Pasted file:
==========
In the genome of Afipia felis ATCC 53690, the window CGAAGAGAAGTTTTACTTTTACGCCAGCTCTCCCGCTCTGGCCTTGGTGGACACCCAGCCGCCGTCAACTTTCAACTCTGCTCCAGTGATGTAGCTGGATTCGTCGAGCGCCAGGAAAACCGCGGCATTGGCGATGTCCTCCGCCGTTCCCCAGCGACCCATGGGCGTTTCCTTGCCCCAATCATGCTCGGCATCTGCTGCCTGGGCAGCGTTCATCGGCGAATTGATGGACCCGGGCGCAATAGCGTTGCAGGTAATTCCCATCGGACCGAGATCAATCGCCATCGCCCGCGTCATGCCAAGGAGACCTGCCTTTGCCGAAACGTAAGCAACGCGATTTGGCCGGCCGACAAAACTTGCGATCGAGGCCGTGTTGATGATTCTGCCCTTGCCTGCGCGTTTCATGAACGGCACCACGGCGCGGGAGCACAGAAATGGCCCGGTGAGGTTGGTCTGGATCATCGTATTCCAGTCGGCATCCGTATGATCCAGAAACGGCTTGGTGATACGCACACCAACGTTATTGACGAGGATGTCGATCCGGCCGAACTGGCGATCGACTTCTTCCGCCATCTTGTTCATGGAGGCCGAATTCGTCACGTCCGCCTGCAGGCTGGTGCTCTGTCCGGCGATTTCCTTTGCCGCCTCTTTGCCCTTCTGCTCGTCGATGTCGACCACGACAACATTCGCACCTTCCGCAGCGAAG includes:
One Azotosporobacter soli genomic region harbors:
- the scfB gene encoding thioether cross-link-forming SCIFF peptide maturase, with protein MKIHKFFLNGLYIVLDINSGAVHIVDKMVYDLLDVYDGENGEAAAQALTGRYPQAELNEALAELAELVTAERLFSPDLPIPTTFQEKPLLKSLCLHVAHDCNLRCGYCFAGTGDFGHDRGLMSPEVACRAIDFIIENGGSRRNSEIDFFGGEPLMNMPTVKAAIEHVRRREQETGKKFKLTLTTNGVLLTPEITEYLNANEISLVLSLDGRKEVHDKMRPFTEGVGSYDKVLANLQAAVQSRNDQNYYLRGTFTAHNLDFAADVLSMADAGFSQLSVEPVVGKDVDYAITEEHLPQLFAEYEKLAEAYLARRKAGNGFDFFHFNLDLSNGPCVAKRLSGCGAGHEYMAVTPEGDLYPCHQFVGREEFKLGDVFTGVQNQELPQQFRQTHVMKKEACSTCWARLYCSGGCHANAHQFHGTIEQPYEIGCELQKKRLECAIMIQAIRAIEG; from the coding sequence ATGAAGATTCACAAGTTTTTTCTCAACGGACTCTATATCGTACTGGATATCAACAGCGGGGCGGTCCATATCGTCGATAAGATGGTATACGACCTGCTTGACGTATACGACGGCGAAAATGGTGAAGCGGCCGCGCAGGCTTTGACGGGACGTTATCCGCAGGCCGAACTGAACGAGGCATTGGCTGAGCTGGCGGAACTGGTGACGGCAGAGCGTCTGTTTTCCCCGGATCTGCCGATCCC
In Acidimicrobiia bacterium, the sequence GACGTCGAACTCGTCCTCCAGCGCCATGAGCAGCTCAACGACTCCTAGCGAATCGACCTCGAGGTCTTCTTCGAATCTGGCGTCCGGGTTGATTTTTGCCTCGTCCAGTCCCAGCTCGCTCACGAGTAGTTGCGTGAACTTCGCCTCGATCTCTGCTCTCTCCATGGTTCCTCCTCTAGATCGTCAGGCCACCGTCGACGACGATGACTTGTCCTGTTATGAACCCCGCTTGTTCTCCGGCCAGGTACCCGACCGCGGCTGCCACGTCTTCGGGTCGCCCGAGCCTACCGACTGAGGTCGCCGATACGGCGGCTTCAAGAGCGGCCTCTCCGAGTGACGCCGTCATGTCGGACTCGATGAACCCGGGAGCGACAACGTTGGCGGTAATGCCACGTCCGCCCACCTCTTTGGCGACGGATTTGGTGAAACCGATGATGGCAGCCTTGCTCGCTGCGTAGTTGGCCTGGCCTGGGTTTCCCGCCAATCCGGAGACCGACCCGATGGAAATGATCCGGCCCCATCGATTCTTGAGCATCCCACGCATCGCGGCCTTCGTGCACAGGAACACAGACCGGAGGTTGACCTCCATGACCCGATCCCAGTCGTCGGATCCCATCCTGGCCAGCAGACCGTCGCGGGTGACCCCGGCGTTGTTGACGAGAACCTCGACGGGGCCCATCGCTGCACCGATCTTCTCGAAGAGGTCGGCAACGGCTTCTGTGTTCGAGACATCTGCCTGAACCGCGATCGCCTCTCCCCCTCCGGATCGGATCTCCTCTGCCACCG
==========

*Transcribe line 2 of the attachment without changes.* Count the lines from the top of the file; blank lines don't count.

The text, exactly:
One Azotosporobacter soli genomic region harbors: